Urban theatre managers and distributors are not thinking about classical music when they discuss the Bhojpuri film boom. The granting of industry status to just the Hindi film world in 1998 set in motion a gradual up-scaling. With multiplexes being provided 10-year tax holidays, they began to spring up everywhere, with ticket prices shooting up to average INR 100. With the prospect of massive revenues from multiplexes, Hindi films bypassed single-screen theatres, with their taxed ticket prices of INR 20-30. It was the arrival of Bhojpuri films that saved many such theatres, pulling in people who had abandoned film-going due to the price and the intimidatingly glitzy atmosphere of the multiplexes.
In early June, while prowling around rundown theatres in Bombay, this writer was suddenly surprised at a viewing of Hamaar Gharwaali by a dramatic visit to the theatre by the film’s female lead, Rinku Ghosh, accompanied by the director and supporting actors. The audience cheered wildly, to which the management responded by banging on the floor with stout lathis. The overwhelmingly male, working-class audience suddenly turned remarkably shy up close to the stars, doing little more than asking for autographs. The lead actress urged them to bring their gharwaalis, or wives, to the next screening – to which the largely migrant audience giggled coyly, with some wisecracking, “Can’t bring what we don’t have!”
Later, the artistes, director and distributor dissected the event for clues about the fate of Hamaar Garwaali, and about the Bhojpuri film industry in general. The discussion encapsulated the contradictions within this industry, the growth of which is driven in large part by male labourers who migrate to the large metropolises from the agrarian belts of Purvanchal (Eastern UP) and Bihar. In Hamaar Gharwaali, for instance, the female lead rejects her suitor because he has not passed high school. After being molested by alcoholics with college degrees, however, she sees his innate goodness and changes her mind. The hero uses violence only reluctantly (partly due to the expense of filming fights); instead, quick wit and gentle decency are his main selling points.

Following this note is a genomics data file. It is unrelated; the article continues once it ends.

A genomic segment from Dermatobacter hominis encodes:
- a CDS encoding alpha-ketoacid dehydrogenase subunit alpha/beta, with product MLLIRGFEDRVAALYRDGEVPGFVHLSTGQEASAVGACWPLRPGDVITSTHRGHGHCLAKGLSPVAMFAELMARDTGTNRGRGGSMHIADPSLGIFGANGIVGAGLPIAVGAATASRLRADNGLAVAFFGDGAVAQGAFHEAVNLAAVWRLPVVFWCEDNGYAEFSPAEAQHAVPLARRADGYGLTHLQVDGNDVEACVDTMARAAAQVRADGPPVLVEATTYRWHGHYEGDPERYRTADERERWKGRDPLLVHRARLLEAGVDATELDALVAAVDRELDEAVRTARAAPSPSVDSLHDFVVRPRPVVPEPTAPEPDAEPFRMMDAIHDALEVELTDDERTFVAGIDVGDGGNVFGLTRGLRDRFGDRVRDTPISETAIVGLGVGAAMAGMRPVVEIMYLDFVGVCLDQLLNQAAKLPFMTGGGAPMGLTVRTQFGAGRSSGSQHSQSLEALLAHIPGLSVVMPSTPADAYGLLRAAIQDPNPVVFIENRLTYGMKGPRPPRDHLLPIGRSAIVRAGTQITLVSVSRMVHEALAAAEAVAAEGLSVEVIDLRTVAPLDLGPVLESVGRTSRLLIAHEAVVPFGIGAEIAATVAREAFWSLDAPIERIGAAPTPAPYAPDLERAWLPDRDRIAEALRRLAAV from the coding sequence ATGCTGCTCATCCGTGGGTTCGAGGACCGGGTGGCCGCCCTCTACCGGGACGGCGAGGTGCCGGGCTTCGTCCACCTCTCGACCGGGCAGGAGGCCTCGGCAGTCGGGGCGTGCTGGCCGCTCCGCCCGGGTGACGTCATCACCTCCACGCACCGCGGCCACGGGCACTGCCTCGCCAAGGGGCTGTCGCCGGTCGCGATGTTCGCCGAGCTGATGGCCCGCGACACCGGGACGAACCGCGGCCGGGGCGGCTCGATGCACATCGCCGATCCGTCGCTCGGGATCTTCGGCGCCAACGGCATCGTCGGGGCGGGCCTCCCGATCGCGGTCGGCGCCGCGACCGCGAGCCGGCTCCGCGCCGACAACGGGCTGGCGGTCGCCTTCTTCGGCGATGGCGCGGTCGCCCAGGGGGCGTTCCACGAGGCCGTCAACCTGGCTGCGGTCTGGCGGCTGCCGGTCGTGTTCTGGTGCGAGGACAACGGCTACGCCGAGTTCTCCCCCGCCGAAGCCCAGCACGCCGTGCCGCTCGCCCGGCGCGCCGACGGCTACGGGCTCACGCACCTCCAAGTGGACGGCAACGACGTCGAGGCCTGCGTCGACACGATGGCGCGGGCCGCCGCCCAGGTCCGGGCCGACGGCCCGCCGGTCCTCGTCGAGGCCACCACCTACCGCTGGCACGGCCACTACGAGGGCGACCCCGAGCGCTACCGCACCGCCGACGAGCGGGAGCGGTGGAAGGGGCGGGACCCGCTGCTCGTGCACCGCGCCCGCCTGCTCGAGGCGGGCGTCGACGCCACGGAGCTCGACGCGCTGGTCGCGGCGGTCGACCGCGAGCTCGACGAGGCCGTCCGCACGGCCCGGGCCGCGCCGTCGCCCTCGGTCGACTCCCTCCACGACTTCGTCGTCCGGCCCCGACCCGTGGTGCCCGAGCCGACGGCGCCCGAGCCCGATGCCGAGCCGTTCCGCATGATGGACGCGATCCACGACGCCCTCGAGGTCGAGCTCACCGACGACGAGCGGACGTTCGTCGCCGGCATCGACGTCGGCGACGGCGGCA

However, the distributor of the film said that what sells in Bombay is fighting, chest-thumping and action. The director, on the other hand, pointed out that only a quarter of the revenue of a Bhojpuri film actually comes from Bombay, while Bihar accounts for 40 percent. Industry representatives and audiences often speak of the extra-large extended families, including children and grandmothers, who go to watch Bhojpuri films in Bihar – and in both this state and in UP, it is social and family dramas that sell.
Some film industry analysts maintain that the male migrant audience of Bhojpuri films is necessary, but not typical. Indeed, the migrant may develop ‘suspect’ tastes in harsh city environs, away from the morally salubrious influence of women and elders. And Manoj Tiwari says he is often asked to do bawdy songs, but refuses because “60 percent of my people are in the home, and I will not cater to the 40 percent on the streets.” Film distributors refer to the overall Bhojpuri audience as “the masses”, but define the migrant audience as “third-class” and “C-grade” – both morally inflected descriptors of economic status. The anxious crowd control efforts of the Bombay theatre managers betray a view of rural migrants as an unknown and disordering threat.
The stars themselves take a more positive view of their audiences’ bodily exuberance. Ravi Kishan recalls the ecstatic reception he received while shooting in the Nepali town of Birganj, as well as in rural locations in Bihar. “Village people don’t have the unfortunate shame that urban viewers do,” he says. “They touch me, hug me, fall at my feet, bless me. I’m the rebel hero – I do both romance and rifles. To them, I am a son of the soil.”
The physical behaviour of audiences within the theatre space also communicates vital facts to the Bhojpuri film industry. One distributor explains: “Where do they clap? Which songs do they dance to? What comments are they making? How many sit in the balcony, and how many in the stalls? We look at all this, and then get an idea of what kind of film will run.”